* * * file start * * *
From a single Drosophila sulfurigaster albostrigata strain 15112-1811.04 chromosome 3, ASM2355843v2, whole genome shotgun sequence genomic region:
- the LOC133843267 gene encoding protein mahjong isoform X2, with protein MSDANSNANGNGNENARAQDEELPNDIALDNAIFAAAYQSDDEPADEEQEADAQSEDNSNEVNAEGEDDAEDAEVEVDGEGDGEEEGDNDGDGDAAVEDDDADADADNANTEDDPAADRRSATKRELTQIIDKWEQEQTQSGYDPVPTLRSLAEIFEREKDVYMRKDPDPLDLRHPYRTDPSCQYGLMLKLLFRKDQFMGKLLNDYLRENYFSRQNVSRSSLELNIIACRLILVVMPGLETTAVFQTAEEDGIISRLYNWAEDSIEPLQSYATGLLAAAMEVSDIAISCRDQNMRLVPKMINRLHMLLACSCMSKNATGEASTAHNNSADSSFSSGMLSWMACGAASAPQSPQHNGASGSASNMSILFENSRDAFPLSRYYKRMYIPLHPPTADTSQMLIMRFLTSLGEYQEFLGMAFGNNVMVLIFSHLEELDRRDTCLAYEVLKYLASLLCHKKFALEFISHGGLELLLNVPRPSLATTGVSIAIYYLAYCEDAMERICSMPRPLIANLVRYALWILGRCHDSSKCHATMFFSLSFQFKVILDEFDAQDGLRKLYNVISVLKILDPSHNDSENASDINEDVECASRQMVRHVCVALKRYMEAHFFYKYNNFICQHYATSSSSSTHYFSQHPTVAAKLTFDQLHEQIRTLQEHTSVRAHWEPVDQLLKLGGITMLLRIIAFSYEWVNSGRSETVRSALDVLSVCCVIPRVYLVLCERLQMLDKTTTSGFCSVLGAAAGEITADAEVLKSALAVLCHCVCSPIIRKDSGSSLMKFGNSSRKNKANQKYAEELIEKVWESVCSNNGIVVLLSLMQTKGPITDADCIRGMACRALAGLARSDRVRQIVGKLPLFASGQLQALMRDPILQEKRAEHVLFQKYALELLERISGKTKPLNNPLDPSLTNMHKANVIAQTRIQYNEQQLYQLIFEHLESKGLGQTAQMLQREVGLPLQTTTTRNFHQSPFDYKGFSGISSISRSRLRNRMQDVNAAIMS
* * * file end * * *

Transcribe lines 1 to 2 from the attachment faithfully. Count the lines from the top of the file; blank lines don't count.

From a single Drosophila sulfurigaster albostrigata strain 15112-1811.04 chromosome 3, ASM2355843v2, whole genome shotgun sequence genomic region:
- the LOC133843267 gene encoding protein mahjong isoform X2, with protein MSDANSNANGNGNENARAQDEELPNDIALDNAIFAAAYQSDDEPADEEQEADAQSEDNSNEVNAEGEDDAEDAEVEVDGEGDGEEEGDNDGDGDAAVEDDDADADADNANTEDDPAADRRSATKRELTQIIDKWEQEQTQSGYDPVPTLRSLAEIFEREKDVYMRKDPDPLDLRHPYRTDPSCQYGLMLKLLFRKDQFMGKLLNDYLRENYFSRQNVSRSSLELNIIACRLILVVMPGLETTAVFQTAEEDGIISRLYNWAEDSIEPLQSYATGLLAAAMEVSDIAISCRDQNMRLVPKMINRLHMLLACSCMSKNATGEASTAHNNSADSSFSSGMLSWMACGAASAPQSPQHNGASGSASNMSILFENSRDAFPLSRYYKRMYIPLHPPTADTSQMLIMRFLTSLGEYQEFLGMAFGNNVMVLIFSHLEELDRRDTCLAYEVLKYLASLLCHKKFALEFISHGGLELLLNVPRPSLATTGVSIAIYYLAYCEDAMERICSMPRPLIANLVRYALWILGRCHDSSKCHATMFFSLSFQFKVILDEFDAQDGLRKLYNVISVLKILDPSHNDSENASDINEDVECASRQMVRHVCVALKRYMEAHFFYKYNNFICQHYATSSSSSTHYFSQHPTVAAKLTFDQLHEQIRTLQEHTSVRAHWEPVDQLLKLGGITMLLRIIAFSYEWVNSGRSETVRSALDVLSVCCVIPRVYLVLCERLQMLDKTTTSGFCSVLGAAAGEITADAEVLKSALAVLCHCVCSPIIRKDSGSSLMKFGNSSRKNKANQKYAEELIEKVWESVCSNNGIVVLLSLMQTKGPITDADCIRGMACRALAGLARSDRVRQIVGKLPLFASGQLQALMRDPILQEKRAEHVLFQKYALELLERISGKTKPLNNPLDPSLTNMHKANVIAQTRIQYNEQQLYQLIFEHLESKGLGQTAQMLQREVGLPLQTTTTRNFHQSPFDYKGFSGISSISRSRLRNRMQDVNAAIMS